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Phys Med. 2006;21 Suppl 1:28-34.

Impact of high energy resolution detectors on the performance of a PET system dedicated to breast cancer imaging.

Abstract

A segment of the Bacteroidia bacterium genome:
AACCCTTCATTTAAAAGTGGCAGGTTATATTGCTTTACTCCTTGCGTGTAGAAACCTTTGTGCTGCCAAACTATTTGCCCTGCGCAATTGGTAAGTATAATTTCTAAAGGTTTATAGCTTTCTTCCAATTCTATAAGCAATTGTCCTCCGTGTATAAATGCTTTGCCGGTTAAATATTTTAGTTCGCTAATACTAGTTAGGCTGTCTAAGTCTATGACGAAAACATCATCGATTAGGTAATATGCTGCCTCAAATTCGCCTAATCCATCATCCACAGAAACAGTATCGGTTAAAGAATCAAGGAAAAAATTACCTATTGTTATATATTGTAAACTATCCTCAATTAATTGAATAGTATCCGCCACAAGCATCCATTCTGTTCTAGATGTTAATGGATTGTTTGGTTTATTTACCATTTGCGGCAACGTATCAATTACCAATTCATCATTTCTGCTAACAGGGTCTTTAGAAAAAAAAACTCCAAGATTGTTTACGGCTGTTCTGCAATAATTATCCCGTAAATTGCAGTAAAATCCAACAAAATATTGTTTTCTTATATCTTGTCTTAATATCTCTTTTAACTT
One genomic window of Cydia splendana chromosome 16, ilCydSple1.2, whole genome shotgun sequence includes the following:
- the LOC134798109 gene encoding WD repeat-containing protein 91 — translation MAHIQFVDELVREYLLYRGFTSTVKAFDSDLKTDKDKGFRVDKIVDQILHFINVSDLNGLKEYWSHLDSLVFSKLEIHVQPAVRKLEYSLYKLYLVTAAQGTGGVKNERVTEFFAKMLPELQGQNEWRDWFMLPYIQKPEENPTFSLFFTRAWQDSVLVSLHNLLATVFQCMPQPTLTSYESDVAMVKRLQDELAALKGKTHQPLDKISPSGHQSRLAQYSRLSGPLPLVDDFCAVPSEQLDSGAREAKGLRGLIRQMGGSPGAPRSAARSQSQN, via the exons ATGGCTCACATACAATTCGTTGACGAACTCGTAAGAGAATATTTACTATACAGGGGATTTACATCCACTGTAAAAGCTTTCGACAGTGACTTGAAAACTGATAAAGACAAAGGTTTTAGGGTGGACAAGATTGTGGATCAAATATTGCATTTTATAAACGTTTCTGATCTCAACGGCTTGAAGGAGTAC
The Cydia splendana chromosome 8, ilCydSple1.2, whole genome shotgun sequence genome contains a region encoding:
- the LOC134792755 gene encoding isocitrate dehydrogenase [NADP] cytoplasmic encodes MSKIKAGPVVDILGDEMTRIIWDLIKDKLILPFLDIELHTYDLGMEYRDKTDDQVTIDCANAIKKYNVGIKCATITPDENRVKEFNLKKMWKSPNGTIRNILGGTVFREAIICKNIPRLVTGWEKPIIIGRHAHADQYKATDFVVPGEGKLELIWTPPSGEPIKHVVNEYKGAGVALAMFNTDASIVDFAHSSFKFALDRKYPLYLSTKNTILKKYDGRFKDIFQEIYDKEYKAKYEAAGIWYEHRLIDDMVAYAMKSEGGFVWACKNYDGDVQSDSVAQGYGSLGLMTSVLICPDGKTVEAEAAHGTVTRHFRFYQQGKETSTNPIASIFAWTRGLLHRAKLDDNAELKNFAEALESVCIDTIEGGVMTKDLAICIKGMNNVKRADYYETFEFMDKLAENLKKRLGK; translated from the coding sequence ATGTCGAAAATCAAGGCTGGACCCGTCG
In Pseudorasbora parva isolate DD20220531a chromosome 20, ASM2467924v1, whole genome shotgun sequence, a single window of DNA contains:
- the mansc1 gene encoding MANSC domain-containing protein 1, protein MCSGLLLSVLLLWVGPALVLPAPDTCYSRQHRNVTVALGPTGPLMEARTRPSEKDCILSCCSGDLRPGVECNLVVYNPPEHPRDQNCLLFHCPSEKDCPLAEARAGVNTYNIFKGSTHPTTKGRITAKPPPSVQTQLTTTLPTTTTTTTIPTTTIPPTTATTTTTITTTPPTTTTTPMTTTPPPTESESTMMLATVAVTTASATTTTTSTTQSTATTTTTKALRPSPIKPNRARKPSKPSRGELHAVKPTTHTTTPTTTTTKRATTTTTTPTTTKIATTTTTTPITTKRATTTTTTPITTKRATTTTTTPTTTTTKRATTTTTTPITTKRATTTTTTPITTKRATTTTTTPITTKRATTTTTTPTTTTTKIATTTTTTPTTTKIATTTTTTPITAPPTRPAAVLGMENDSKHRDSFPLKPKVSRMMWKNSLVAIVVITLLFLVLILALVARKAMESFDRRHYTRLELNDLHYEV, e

We are developing a high resolution, high sensitivity PET camera dedicated to breast cancer imaging. We are studying two novel detector technologies for this imaging system: a scintillation detector comprising layers of small lutetium oxyorthosilicate (LSO) crystals coupled to new position sensitive avalanche photodiodes (PSAPDs), and a pure semiconductor detector comprising cadmium zinc telluride (CZT) crystal slabs with thin anode and cathode strips deposited in orthogonal directions on either side of each slab. Both detectors achieve 1 mm spatial resolution with 3-5 mm directly measured photon interaction depth resolution, which promotes uniform reconstructed spatial resolution throughout a compact, breast-size field of view. Both detector types also achieve outstanding energy resolution (<3% and <12%, respectively for LSO-PSAPD and CZT at 511 keV). This paper studies the effects that this excellent energy resolution has on the expected system performance. Results indicate the importance that high energy resolution and narrow energy window settings have in reducing background random as well as scatter coincidences without compromising statistical quality of the dedicated breast PET data. Simulations predict that using either detector type the excellent performance and novel arrangement of these detectors proposed for the system facilitate approximately 20% instrument sensitivity at the system center and a peak noise-equivalent count rate of >4 kcps for 200 microCi in a simulated breast phantom.

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